He thought he wanted to be an emergency room physician.
If anyone had suggested Dr. Stephen Landreneau would end up teaching gastroenterology after medical school, he would have assumed they were crazy. Flash forward 15 years and he can’t imagine being anywhere else.
Over time, the camaraderie and shared-purpose aspect of training in academic medicine hooked him. When he finished his fellowship at the University of South Alabama, he realized he would miss working with residents — so coming back home to New Orleans and LSU was a win-win situation. (Don’t tell his patients, but the students Landreneau works with as an Assistant Professor of clinical medicine in the LSU Department of Medicine’s Gastroenterology program are just as important to him.)
“Most days, I learn as much from my students as they learn from me,” Dr. Landreneau says. “A lot of their questions are very detailed and so on point, it requires me as a teacher to read daily and stay up on the treatments and technologies as they become available. It makes me a better physician.”
His second passion is helping his patients prevent colon cancer. His grandfather died of colon cancer when he was in his second year of medical school and that — along with the relationships he knew he would forge through the continuity of patient care as well as his early morning volunteer position in the Our Lady of the Lake GI Lab while an undergraduate — drew him to gastroenterology.
“Colon cancer prevention is so important because it’s the third most common cancer for men and women, yet it’s mostly preventable with a routine colonoscopy,” Dr. Landreneau says. Prevention is goal one. Since most colon cancer begins as a benign polyp, removal during a colonoscopy is a routine early treatment that arrests further growth.
Whether you’re seeing him for heartburn or hepatitis, gallbladder or gut issues, Dr. Landreneau is going to take a history for colon cancer risk. “Their heartburn will be addressed, but if I’m going to treat their heartburn in the short term, I don’t want them diagnosed with colon cancer down the road.” So if you’re 50 and average risk, he’s going to make sure you’re putting a colonoscopy on your schedule. If it runs in your family, you’ll need one sooner. For those with disorders of the pancreas, bile duct or with large polyps, Landreneau can help with those as well as he has interests in endoscopic ultrasound and advanced endoscopy.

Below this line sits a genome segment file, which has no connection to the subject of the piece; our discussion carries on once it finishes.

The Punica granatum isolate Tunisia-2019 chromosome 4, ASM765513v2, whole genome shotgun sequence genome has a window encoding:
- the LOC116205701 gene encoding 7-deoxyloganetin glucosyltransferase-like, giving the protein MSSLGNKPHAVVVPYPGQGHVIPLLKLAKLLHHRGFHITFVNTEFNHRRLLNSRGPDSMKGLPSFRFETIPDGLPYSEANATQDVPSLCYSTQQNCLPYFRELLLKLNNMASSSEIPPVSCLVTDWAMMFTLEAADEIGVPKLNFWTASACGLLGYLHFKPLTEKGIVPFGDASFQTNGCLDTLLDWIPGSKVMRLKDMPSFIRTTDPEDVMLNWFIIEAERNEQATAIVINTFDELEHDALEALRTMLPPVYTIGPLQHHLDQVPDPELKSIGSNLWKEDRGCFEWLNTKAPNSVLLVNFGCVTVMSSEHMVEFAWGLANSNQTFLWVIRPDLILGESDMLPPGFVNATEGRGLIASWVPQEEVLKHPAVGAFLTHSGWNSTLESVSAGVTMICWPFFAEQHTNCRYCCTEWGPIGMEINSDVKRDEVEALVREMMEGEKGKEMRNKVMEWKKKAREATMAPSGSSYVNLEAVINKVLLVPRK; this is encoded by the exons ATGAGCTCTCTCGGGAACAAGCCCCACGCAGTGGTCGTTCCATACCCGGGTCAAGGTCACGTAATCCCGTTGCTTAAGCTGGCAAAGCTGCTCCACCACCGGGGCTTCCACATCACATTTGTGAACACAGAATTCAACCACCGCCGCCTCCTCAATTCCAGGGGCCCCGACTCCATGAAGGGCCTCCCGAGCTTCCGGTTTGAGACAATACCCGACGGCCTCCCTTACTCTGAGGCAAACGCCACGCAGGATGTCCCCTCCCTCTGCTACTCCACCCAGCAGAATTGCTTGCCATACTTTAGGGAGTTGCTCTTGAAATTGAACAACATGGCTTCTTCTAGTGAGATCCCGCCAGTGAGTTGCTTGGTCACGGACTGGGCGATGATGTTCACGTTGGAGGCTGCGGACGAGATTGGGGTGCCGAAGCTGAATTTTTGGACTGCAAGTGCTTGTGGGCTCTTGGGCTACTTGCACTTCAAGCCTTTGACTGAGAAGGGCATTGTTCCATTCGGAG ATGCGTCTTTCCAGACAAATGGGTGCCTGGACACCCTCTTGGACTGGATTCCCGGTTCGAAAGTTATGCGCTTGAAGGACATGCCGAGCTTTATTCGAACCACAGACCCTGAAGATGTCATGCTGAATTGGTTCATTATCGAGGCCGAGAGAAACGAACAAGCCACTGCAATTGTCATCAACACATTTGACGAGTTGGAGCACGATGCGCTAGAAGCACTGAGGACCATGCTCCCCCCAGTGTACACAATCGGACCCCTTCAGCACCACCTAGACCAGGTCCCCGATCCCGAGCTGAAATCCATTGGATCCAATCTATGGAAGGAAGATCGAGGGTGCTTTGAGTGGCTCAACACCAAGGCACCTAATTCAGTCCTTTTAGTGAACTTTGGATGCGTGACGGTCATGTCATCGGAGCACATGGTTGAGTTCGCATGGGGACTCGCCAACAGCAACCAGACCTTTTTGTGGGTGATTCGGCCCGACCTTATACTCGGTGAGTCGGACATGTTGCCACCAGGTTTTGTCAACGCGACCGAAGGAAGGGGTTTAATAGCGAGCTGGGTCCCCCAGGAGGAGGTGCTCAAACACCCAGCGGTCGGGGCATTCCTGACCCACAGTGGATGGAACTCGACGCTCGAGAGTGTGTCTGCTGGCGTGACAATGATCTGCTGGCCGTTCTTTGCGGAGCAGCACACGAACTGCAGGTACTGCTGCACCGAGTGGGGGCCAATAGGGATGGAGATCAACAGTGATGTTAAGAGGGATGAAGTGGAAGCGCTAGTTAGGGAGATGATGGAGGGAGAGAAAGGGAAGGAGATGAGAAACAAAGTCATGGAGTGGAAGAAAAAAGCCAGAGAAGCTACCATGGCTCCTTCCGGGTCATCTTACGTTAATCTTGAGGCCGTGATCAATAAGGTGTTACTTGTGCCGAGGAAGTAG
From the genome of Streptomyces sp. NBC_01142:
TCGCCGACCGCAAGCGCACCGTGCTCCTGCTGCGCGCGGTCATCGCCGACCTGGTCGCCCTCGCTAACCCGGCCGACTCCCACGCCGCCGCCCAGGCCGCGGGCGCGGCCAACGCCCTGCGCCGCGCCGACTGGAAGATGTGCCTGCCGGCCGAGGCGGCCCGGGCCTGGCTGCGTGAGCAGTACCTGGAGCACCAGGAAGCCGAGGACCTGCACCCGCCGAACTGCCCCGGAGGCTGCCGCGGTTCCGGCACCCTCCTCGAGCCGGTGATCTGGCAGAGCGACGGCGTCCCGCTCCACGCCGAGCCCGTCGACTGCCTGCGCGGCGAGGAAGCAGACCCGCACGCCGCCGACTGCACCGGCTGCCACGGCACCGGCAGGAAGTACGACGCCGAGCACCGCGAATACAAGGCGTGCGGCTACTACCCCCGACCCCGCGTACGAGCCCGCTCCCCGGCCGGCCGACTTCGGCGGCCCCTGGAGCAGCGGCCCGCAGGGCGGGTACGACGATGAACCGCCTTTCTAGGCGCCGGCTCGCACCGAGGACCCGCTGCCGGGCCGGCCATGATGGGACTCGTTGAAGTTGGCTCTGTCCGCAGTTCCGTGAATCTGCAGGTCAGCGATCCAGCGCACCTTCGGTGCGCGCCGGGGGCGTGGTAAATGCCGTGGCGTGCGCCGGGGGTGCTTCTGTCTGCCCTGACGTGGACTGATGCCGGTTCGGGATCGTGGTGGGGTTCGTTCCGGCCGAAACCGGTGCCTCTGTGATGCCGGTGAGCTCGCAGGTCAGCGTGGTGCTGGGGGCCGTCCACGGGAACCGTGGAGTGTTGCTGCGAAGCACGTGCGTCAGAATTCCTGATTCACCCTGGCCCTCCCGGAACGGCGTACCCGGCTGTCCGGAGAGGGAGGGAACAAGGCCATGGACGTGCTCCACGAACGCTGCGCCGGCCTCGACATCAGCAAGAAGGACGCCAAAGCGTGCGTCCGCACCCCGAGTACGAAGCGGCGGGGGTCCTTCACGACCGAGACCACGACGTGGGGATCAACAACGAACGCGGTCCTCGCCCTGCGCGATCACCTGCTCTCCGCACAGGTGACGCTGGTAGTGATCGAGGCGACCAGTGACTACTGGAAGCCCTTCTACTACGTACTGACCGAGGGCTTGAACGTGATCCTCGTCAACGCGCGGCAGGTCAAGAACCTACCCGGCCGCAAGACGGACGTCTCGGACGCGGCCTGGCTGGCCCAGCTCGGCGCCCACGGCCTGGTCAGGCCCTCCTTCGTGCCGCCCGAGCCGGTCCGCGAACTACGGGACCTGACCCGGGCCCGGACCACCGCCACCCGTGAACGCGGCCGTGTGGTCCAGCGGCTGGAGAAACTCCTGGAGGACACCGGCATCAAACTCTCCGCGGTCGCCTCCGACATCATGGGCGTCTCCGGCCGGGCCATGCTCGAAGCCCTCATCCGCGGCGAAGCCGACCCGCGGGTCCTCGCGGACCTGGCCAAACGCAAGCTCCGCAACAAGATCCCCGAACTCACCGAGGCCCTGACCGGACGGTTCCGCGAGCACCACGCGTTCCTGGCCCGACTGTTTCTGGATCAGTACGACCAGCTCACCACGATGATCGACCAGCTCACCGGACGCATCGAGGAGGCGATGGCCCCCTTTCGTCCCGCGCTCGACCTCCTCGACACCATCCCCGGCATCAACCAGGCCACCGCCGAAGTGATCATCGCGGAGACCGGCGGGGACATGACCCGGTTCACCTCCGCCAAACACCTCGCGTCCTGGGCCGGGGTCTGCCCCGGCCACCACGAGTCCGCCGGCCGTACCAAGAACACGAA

All of Landreneau’s patients also get information on a healthy diet that’s high in fiber and low in red meat as well as advice on an active lifestyle that avoids smoking.
Landreneau’s workload doesn’t stop there. He’s also active with the American College of Gastroenterology where he teaches at the annual convention and chairs one of its national committees. “It can get political, but it’s worth it,” he says. “We have to have leaders in our field take part in national politics. Someone has to advocate for our patients in Washington and with regulations in healthcare.”
He does it all with the inspiration of his family — especially his mom, who is a nurse, and his wife, who is patiently raising their 3-year-old twins. He says he is grateful for his work-life balance.
“Some of the longest days I’ve had are some of the most rewarding,” he says. “When you discover a big polyp or help someone with an infection due to gallstones … maybe you had 15 new patients to see and you’re teaching with med students … some of the days you might think you would feel the most tired are days where you go home and feel like you haven’t worked at all. That’s how I know I’m in the right field.”
Medical School: Louisiana State University School of Medicine
Residency: Internal Medicine, University of South Alabama Hospitals, Mobile, AL
Internship: Internal Medicine, University of South Alabama Hospitals, Mobile, AL
Fellowship: Gastroenterology, University of South Alabama Hospitals, Mobile, AL
Board Certification: AIBM Internal Medicine and Gastroenterology
LSU Healthcare — Gastroenterology
3700 St. Charles Ave., Floor 4
New Orleans, LA 70115